India has issued a high security alert for its missions and other interests in Afghanistan in the wake of the killing of al Qaeda chief Osama bin Laden in Pakistan. Though the Indian embassy in Kabul and its consulates in Kandahar, Jalalabad, Mazar-e-Sharif and Herat are always facing serious threat, Osama’s killing in Abbottabad on Monday has increased the level of danger Indian establishments and its people face, sources said. Security has been tightened in view of a heightened threat from Taliban and other terror groups which may carry out a wave of attacks following the killing of Osama.
Sources said intelligence inputs suggested that apart from its missions, other reconstruction projects being carried out by Indians could be targeted by Haqqani faction of Taliban or terrorist groups based in Pakistan like Lashkhar-e-Taiba, which has been expanding its base in Afghanistan. The terrorists could launch a wave of attacks, involving explosion of car-bombs followed by assault by gunmen, the sources said, quoting intelligence inputs. There are nearly 4,000 Indians deployed in various projects such as medical facilities, railway and road construction.
Nearly 200 Indo-Tibetan Border Police personnel, who are guarding the embassy, that has already been targeted twice since 2008, and Indian nationals working on developmental projects, have been alerted of the possibility of the attacks. The government has ordered maximum security for all of them, the sources said. New Delhi has also requested Kabul to deploy adequate Afghan security personnel in the Indian missions as well as other assets. The staff of the embassy and Indians working on developmental projects have been advised to exercise caution, restrict their movements to the minimum and maintain secrecy.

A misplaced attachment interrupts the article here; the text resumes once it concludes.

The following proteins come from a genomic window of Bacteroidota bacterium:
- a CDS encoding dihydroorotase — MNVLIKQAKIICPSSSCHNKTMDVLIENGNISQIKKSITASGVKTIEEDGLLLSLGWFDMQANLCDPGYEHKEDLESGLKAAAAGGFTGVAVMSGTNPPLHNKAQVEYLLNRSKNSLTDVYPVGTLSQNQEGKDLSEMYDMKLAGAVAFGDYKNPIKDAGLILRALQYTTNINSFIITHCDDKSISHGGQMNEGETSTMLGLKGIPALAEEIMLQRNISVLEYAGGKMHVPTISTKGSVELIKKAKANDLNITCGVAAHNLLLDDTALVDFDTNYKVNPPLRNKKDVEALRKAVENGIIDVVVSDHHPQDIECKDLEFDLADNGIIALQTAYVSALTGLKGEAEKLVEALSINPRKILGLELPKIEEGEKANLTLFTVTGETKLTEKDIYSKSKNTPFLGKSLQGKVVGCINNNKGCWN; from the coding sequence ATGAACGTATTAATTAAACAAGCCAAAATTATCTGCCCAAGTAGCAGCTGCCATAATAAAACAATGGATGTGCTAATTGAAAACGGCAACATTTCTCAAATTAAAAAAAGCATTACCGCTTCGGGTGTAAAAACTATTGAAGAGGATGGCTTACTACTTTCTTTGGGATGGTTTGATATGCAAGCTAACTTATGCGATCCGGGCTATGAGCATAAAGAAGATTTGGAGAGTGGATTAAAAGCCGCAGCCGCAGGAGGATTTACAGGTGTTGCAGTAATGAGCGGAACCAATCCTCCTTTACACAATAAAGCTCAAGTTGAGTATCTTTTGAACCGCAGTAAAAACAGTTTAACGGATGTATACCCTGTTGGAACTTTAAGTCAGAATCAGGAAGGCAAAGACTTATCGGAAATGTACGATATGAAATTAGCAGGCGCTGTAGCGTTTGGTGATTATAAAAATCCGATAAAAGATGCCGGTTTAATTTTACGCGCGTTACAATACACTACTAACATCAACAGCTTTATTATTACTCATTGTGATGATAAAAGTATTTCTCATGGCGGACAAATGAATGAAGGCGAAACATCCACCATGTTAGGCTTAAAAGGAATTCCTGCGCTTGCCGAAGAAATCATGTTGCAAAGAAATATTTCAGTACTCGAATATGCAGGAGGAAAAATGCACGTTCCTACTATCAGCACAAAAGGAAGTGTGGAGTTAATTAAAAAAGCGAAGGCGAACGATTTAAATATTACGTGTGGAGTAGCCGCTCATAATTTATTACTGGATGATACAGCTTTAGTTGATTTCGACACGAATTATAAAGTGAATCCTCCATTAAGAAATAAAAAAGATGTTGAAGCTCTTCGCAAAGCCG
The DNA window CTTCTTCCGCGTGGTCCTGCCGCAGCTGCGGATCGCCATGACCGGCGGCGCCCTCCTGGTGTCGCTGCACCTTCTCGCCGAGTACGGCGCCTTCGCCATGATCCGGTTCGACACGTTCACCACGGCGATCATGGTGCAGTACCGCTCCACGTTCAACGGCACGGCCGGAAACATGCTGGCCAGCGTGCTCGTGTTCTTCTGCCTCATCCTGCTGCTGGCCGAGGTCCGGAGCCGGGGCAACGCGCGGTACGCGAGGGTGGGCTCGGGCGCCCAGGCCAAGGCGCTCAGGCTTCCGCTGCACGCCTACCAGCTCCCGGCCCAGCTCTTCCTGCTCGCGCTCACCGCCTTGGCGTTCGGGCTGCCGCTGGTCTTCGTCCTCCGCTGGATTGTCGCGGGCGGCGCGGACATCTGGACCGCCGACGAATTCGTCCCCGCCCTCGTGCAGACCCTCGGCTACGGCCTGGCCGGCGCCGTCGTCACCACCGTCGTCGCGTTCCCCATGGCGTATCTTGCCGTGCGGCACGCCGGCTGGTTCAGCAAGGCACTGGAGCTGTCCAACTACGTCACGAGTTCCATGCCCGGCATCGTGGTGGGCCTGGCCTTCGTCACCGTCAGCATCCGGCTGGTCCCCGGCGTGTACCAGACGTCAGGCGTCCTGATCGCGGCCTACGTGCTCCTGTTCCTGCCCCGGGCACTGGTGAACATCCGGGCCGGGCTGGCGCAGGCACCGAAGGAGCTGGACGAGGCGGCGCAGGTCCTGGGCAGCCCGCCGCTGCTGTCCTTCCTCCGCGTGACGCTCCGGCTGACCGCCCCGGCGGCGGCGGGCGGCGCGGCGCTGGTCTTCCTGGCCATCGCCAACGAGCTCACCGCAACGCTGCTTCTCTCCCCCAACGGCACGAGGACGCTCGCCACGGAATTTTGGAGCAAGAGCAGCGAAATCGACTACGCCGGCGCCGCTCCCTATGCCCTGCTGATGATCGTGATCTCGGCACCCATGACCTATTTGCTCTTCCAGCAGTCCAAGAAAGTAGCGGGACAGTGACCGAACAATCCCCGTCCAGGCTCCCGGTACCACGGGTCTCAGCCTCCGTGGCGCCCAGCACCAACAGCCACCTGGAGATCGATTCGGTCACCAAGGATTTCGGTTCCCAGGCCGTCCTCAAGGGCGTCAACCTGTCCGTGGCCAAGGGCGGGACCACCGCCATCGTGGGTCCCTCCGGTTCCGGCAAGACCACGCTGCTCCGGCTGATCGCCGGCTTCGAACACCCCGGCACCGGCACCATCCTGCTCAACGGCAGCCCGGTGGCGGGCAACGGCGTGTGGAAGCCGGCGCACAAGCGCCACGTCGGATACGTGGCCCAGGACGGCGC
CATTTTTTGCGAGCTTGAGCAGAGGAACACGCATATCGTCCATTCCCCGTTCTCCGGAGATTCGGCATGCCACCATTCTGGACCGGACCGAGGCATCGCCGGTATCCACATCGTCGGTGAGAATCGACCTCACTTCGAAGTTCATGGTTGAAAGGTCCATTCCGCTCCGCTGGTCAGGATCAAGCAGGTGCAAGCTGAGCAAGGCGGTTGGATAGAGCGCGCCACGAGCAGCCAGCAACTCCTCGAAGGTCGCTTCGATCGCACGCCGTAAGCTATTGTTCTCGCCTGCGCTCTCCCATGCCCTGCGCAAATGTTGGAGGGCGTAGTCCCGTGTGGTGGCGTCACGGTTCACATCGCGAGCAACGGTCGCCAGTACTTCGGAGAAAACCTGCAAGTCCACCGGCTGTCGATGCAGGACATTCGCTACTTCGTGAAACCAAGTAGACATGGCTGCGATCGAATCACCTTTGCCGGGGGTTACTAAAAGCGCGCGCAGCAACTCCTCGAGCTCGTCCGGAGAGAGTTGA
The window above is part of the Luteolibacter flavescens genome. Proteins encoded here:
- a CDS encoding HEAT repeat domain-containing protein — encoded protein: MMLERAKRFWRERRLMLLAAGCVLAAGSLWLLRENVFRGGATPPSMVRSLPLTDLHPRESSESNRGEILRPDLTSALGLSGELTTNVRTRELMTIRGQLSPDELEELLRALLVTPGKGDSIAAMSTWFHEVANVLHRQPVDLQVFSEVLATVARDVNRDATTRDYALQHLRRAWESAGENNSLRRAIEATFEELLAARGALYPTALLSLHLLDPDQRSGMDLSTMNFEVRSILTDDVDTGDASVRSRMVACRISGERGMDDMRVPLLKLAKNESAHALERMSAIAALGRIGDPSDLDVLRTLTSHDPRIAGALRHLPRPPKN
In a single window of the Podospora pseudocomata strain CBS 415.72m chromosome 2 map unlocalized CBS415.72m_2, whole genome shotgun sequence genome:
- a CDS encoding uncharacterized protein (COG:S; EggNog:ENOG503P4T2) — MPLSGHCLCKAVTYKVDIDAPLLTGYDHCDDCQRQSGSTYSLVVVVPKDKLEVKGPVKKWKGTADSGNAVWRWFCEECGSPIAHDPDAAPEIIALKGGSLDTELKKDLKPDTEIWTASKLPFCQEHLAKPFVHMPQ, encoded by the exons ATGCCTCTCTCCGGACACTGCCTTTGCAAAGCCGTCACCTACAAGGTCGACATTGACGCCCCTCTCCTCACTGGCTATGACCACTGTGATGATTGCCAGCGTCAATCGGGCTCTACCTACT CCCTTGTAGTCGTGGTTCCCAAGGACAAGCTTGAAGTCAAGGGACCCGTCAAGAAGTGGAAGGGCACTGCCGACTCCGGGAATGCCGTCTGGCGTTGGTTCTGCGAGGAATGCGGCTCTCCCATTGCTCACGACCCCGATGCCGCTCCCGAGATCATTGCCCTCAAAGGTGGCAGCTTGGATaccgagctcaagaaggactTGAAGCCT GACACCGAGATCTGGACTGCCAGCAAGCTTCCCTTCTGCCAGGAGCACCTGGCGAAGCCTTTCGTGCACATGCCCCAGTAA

On February 26, 2010, two hotels in Kabul where Indians engaged in developmental and reconstruction works in that country were targeted by terrorists.
The terror attack was on the pattern of the 26/11 Mumbai carnage, with six to eight terrorists targeting the hotels and hunting for victims during the strike in which two major-rank officers of the army were among the six Indians killed and 10 others, including five army officers, injured.
The attack was the fourth on Indian interests in Afghanistan since July 2008 when a car laden with about 100 kg of explosives was blown up at the gate of Indian Embassy, killing 60 people, including four Indians — a Brigadier-rank officer, a senior IFS officer and two ITBP personnel. In October 2009, terrorists struck again at the embassy, carrying out a car bomb explosion near its outer wall and killing 17 people. Subsequently, in December 2009, a hotel housing staff of an Indian IT company was targeted. Eight people were killed and two IT executives, an Indian cook and a cleaner were among those injured.